It is Family Day in Alberta, as well as in many other places in Canada, so I wanted to post a picture of the Steele family to honor the occasion! This particular picture was taken in 1916 when the family was living in Kent, England. At this time, two of the Steele children – son Harwood and eldest daughter Flora were serving in the military. Harwood enlisted with the Canadian Infantry in May of 1915 and saw active service in France, while Flora served as a nurse in hospitals in both England and France. Sam Steele in 1916, was the commanding officer of the Southeastern District of England, which included the principal Canadian training camp, at Shorncliffe, Kent, England.

The Steele family, throughout the years and notwithstanding the great distances that separated them at various times from one another, remained close through the regular exchange of letters, photographs, and when possible – visits.

Happy Family Day everyone!

Brrrr!!!

Waking up in the Edmonton area today, we were greeted with temperatures hovering near 29 degrees below zero – not so unusual for January in Alberta! It always strikes me, when working with historical documents, how obsevations and comments about weather strike a truly common chord. As humans, we seem to have a need to discuss, comment (and in our case today – commiserate) about the weather! And observations about the weather abound in the Sam Steele family papers housed at the University of Albera’s Bruce Peel Special Collections Library. Sam Steele was a faithful keeper of personal journals and diaries, and almost without fail his entries begin with a short observation about the weather – fair or foul! In a previous blog entry I quoted from a letter  a teenaged Flora, Sam and Marie’ Steele’s oldest child, wrote to her father on his birthday in January 1909. Flora was writing from her home in Calgary to her father who was in Winnipeg, wishing him many happy returns for the day. In a later part of this letter, Flora writes this about the weather.

The weather was very cold yesterday, & today the cold is even greater. It is reported to be severe in the Yukon & Victoria. Edmonton is said to be extreme too.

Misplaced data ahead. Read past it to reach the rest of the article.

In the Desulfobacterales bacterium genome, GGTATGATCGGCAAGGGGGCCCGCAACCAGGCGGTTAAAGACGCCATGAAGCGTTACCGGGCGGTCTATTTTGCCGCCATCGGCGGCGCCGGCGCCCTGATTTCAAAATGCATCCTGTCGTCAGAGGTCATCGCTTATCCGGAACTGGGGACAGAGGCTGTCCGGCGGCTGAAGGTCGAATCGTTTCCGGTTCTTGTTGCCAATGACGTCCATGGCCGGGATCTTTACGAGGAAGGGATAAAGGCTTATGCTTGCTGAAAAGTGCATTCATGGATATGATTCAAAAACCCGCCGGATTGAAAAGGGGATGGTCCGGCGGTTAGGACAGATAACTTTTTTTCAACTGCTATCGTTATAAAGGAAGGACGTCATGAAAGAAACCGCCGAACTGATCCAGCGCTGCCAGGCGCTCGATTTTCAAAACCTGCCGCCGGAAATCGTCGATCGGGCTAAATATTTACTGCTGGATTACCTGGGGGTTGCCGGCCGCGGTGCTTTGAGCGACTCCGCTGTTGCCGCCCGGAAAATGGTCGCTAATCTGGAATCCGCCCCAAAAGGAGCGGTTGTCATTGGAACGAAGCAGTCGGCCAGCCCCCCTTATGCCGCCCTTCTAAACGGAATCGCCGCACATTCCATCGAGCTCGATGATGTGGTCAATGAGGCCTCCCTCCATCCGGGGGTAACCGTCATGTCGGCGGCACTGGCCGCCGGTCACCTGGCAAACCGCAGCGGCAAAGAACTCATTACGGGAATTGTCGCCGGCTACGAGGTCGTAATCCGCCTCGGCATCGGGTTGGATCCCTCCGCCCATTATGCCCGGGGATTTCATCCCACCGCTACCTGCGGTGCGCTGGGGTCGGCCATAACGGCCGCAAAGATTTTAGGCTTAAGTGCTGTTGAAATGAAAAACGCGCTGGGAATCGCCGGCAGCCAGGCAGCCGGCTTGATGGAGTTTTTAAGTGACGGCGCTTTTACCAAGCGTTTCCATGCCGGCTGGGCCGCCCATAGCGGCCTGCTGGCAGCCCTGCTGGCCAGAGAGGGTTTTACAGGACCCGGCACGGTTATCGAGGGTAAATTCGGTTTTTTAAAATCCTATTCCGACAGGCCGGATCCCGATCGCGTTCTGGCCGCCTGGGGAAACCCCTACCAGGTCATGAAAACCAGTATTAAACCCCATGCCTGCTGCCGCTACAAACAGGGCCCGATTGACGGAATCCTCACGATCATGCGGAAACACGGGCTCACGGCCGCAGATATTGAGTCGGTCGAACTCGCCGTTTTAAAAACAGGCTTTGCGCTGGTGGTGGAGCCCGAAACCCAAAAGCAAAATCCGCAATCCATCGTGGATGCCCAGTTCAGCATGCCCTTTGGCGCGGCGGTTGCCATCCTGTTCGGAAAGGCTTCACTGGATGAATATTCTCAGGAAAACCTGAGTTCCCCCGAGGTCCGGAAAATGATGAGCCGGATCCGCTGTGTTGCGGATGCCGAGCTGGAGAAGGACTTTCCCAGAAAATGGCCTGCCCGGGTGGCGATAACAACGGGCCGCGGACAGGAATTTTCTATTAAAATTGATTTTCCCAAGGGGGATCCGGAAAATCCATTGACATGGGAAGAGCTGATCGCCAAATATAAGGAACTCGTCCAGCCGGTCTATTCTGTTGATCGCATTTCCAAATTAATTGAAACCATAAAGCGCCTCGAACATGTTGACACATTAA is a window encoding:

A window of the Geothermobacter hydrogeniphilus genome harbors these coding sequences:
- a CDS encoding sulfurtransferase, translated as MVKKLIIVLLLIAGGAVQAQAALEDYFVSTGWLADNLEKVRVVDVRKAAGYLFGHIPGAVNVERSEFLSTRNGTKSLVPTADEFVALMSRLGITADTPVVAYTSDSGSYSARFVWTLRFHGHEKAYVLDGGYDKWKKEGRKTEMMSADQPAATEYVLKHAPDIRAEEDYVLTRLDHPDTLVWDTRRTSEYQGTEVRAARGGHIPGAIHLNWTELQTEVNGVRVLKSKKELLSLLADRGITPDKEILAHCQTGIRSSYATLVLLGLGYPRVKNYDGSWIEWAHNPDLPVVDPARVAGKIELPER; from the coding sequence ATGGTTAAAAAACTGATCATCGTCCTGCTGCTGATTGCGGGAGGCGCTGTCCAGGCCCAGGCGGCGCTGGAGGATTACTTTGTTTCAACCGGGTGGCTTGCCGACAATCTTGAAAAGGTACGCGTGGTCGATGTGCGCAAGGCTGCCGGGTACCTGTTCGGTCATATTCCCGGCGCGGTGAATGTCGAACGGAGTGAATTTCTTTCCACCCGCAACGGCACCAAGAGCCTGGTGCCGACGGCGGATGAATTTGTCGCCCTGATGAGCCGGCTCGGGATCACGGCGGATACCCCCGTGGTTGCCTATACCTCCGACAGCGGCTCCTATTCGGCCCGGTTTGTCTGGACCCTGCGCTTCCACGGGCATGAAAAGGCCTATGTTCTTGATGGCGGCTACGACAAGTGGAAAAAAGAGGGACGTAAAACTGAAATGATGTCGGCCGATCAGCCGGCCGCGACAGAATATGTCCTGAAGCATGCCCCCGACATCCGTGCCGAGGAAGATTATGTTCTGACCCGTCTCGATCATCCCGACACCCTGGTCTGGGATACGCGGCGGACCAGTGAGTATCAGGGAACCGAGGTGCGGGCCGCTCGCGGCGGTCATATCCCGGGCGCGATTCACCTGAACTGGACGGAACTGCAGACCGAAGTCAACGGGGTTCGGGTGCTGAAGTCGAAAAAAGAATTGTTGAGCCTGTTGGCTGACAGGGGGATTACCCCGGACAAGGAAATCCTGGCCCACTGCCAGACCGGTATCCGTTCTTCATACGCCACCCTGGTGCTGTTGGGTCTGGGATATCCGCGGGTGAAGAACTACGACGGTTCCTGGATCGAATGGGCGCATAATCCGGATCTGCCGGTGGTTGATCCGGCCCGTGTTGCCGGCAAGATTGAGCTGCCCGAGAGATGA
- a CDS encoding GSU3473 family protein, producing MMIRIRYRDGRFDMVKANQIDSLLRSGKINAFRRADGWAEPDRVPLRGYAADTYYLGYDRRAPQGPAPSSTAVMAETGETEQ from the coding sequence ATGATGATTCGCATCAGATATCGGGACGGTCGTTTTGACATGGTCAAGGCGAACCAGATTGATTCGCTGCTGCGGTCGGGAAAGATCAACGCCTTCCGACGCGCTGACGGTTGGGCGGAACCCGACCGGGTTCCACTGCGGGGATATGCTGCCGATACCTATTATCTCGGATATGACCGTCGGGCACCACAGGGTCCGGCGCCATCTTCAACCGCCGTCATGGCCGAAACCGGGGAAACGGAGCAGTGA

Her comments about Edmonton ring so true today! Stay warm everyone – January is almost behind us.

Sam as a baby

Today (January 5th, 2013) marks the 165th year since Samuel Benfield Steele’s birth on January 5th, 1848 in Medonte Township, Upper Canada to parents Elmes Yelverton Steele and Anne MacIan Macdonald. An earlier blog entry focussed on the deliberate confusion Sam encouraged about the year of his birth – he appears to have always portrayed himself as being younger than his actual age. However, in our library holdings we have a copy of Sam’s baptismal record, and know for a fact that he was born in the year 1848! However, birthdays, to Sam, never appear to be a big deal. He rarely discusses anyone’s birthday in his diaries, and letters, or if he does, the comment is brief and to the point. For this blog entry, I thought I would look at correspondence sent to, as opposed to from, Sam on his birthday, and so have scanned a letter sent to Sam on his birthday from his daughter Flora in 1909. Flora, seventeen years old at this time, was living in Calgary and writing to her father who was in Winnipeg. “My own dear Father”, writes Flora, “Today is your birthday & it is with a heart full of joy that I wish you many happy returns in happiness & strength.”

I have also scanned the earliest photograph in our collection, admittedly of poor quality, of Sam Steele. Sam is but a young child in this image, sitting on what is presumed to be his mother’s lap. His mother died when Sam was just a child, and this is the only photograph of her in the Steele papers housed at the Bruce Peel Special Collections Library at the University of Alberta. Despite the grainy quality of the photograph, it is fitting to have a picture of baby Sam with his young mother, to honor his birthday.

Happy Birthday Sam!

Interesting items fill the Steele family archives housed at the Bruce Peel Special Collections Library! In honour of the Christmas season, I thought I would share a few of the items that bring this season to mind.

Honey Gingerberad

First, is a recipe for “Honey gingerbread”, hand-written on a scrap of paper, but quite legible (and the recipe sounds delicious)! My home will be the test kitchen for this recipe, because I plan on making it sometime this month.

Christmas Card

Second is a lovely small Christmas card that was sent to the Steele family and saved with their papers.

Christmas letterFinally, I have scanned part of a letter Sam sent to nine year old daughter Flora in 1901 while he was in Pretoria during the Boer War, and Flora was with the rest of the family in Montreal. Sam mentions who he ate Christmas dinner with, tells Flora that it was very hot, and describes the dinner:

We had chicken, roast beef, plum pudding, tea & coffee, [fine] wine for the others and enjoyed our dinner.

Wishing everyone a Merry Christmas and happy holidays! (and good eating too)